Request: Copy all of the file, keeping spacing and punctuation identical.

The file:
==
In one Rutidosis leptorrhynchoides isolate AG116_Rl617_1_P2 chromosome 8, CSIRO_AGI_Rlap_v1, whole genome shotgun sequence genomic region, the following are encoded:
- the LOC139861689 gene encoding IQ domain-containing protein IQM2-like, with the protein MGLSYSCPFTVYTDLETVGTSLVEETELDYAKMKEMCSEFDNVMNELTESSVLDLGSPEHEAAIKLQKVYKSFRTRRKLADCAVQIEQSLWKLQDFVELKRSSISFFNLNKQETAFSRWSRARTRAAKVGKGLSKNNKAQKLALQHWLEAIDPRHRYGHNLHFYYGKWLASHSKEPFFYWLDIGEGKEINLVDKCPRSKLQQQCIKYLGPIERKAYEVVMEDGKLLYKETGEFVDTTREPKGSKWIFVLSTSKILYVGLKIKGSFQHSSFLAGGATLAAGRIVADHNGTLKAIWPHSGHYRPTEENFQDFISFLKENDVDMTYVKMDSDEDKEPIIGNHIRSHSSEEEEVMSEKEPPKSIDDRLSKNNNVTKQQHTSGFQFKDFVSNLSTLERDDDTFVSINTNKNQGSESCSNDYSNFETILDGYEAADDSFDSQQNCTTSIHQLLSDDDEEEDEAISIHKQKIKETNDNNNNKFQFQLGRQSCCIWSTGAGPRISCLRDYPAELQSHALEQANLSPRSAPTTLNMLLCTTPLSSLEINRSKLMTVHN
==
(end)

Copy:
In one Rutidosis leptorrhynchoides isolate AG116_Rl617_1_P2 chromosome 8, CSIRO_AGI_Rlap_v1, whole genome shotgun sequence genomic region, the following are encoded:
- the LOC139861689 gene encoding IQ domain-containing protein IQM2-like, with the protein MGLSYSCPFTVYTDLETVGTSLVEETELDYAKMKEMCSEFDNVMNELTESSVLDLGSPEHEAAIKLQKVYKSFRTRRKLADCAVQIEQSLWKLQDFVELKRSSISFFNLNKQETAFSRWSRARTRAAKVGKGLSKNNKAQKLALQHWLEAIDPRHRYGHNLHFYYGKWLASHSKEPFFYWLDIGEGKEINLVDKCPRSKLQQQCIKYLGPIERKAYEVVMEDGKLLYKETGEFVDTTREPKGSKWIFVLSTSKILYVGLKIKGSFQHSSFLAGGATLAAGRIVADHNGTLKAIWPHSGHYRPTEENFQDFISFLKENDVDMTYVKMDSDEDKEPIIGNHIRSHSSEEEEVMSEKEPPKSIDDRLSKNNNVTKQQHTSGFQFKDFVSNLSTLERDDDTFVSINTNKNQGSESCSNDYSNFETILDGYEAADDSFDSQQNCTTSIHQLLSDDDEEEDEAISIHKQKIKETNDNNNNKFQFQLGRQSCCIWSTGAGPRISCLRDYPAELQSHALEQANLSPRSAPTTLNMLLCTTPLSSLEINRSKLMTVHN